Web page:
where q* is the saturation mixing ratio, q is the water vapor mixing ratio, L is the latent heat, and
i1520-0469-65-5-1481-e4
where p is the pressure.
Previous studies provide evidence both for and against the existence and importance of CTEI. Some numerical studies, performed in the early 1980s, supported the CTEI hypothesis; for example, Deardorff (1980) simulated cloud breakup, possibly due to CTEI, in a low-resolution large-eddy simulation (LES). CTEI may also play a role in the cloud breakup simulated by Moeng and Arakawa (1980), who used a second-order closure model with a large domain but coarse resolution. However, most studies performed in the 1980s did not support the CTEI hypothesis, and many provided evidence against it (e.g., Mahrt and Paumier 1982; Hanson 1984a, b; Albrecht et al. 1985, hereafter APS; Nicholls and Turton 1986; Tag and Payne 1987; Kuo and Schubert 1988, hereafter KS). For instance, KS used many stratocumulus observations to show that solid cloud decks often persist even though the RD criterion is satisfied. KS expressed the RD criterion as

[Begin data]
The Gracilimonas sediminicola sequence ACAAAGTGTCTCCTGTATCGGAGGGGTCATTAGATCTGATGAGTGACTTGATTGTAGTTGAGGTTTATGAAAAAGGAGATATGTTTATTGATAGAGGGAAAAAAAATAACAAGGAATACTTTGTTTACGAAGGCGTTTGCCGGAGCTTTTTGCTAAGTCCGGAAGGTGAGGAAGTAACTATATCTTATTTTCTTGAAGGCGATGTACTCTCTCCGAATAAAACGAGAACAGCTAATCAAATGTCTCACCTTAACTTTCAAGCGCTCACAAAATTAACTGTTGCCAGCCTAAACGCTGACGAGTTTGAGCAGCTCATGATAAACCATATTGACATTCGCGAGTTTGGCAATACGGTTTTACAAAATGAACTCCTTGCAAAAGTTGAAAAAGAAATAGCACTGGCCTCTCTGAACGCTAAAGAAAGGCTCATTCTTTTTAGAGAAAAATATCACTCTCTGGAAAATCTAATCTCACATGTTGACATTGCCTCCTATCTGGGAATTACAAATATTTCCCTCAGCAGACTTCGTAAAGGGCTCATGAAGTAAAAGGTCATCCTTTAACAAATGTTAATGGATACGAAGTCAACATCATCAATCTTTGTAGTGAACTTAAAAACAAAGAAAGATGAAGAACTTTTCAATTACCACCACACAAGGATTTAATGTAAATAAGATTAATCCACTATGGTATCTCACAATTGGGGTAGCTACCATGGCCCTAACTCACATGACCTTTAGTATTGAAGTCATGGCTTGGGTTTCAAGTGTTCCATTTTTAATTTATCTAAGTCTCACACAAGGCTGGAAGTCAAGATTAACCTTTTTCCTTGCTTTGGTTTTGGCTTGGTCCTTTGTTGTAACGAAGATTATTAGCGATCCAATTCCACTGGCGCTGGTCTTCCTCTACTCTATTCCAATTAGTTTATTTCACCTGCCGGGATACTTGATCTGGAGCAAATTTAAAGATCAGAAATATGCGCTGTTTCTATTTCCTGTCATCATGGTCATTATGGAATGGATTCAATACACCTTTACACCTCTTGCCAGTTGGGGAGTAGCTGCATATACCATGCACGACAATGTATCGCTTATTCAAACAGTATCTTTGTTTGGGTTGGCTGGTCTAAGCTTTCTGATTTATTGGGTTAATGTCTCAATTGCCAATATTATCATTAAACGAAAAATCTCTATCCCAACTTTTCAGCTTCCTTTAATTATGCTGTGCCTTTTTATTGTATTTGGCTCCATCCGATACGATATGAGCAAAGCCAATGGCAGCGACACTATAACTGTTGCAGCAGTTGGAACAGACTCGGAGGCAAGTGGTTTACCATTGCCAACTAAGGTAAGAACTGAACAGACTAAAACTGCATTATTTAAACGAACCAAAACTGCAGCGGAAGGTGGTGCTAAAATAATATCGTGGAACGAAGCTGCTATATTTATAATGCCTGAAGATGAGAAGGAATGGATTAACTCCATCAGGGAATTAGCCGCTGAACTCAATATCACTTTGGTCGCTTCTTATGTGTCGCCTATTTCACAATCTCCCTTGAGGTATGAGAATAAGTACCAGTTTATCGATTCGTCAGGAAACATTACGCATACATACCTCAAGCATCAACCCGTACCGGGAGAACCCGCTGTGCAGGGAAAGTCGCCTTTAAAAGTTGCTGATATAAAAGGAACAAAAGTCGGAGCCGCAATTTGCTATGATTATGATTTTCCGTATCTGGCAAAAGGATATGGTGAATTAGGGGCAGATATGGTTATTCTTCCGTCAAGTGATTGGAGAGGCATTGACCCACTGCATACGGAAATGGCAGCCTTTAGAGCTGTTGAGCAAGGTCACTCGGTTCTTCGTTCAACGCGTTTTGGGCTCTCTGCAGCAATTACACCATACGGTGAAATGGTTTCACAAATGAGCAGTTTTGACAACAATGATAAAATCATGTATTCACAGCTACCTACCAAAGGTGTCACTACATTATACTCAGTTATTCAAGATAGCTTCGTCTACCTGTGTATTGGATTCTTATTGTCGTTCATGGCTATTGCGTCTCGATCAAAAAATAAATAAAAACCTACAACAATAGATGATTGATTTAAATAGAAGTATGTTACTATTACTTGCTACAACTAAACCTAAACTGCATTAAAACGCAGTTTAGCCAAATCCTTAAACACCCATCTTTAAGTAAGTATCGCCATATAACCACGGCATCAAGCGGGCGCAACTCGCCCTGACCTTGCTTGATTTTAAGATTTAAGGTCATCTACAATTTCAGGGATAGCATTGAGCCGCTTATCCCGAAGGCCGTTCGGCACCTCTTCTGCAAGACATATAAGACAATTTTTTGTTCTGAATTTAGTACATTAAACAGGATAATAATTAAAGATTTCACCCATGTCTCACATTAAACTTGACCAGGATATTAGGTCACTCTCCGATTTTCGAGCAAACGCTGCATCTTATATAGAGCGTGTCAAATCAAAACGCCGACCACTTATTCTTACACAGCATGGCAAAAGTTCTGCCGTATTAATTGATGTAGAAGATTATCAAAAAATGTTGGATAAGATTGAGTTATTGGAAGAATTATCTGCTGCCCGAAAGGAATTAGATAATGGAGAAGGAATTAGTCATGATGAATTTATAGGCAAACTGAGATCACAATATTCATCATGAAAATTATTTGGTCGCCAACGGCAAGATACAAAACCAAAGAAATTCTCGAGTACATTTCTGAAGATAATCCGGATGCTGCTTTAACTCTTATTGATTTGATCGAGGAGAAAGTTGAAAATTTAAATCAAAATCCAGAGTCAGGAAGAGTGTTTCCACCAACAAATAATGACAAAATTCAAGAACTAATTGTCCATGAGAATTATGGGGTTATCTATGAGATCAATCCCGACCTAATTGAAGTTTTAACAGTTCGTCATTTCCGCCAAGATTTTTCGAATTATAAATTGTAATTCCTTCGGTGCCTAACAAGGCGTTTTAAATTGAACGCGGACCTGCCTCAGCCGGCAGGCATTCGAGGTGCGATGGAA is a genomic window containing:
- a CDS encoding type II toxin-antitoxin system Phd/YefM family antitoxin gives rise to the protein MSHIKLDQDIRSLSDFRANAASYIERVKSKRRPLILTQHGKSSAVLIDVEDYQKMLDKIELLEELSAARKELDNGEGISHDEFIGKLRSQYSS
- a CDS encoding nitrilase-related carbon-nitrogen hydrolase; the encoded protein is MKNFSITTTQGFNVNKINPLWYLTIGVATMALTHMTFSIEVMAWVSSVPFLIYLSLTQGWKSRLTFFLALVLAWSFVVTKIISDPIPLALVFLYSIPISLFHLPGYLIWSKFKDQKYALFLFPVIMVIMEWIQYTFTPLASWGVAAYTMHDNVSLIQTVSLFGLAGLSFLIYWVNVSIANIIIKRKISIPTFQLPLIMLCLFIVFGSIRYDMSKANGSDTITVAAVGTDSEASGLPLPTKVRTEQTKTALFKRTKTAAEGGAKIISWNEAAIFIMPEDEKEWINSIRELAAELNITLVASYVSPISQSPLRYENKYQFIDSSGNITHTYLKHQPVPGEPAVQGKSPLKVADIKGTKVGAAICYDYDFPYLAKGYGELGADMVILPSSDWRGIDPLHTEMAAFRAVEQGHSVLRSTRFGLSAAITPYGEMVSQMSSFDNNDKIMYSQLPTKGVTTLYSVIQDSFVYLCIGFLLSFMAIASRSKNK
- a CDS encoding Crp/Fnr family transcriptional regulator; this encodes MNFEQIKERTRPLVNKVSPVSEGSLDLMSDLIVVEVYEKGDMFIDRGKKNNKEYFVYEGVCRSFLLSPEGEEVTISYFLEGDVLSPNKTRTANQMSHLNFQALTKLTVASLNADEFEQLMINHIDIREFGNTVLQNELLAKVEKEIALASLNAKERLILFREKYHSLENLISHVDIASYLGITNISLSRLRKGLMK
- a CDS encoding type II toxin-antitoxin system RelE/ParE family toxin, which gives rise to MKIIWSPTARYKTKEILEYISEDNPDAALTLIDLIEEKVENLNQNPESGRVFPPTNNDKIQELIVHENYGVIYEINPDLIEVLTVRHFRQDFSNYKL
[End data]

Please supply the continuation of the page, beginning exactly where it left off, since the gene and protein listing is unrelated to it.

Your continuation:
i1520-0469-65-5-1481-e5
where θe is equivalent potential temperature. They stated that
i1520-0469-65-5-1481-e6
As discussed in appendix A, the value of κ required for instability actually depends on the temperature near the cloud top.
APS pointed out that with typical stratocumulus cloud water amounts buoyancy reversal can produce only slight cooling of mixtures, relative to the cooler of the two input parcels. Further discussion of this point can be found in the work of Nicholls and Turton (1986), KS, SB, and Shao et al. (1997). APS introduced a mixing fraction χ and considered parcels consisting of a fraction χ of air from level B+ and the remaining fraction 1 − χ from level B. For such a mixed parcel, a moist conservative variable (e.g., moist static energy, hcp T + Lq + gz) of the mixture hmix should satisfy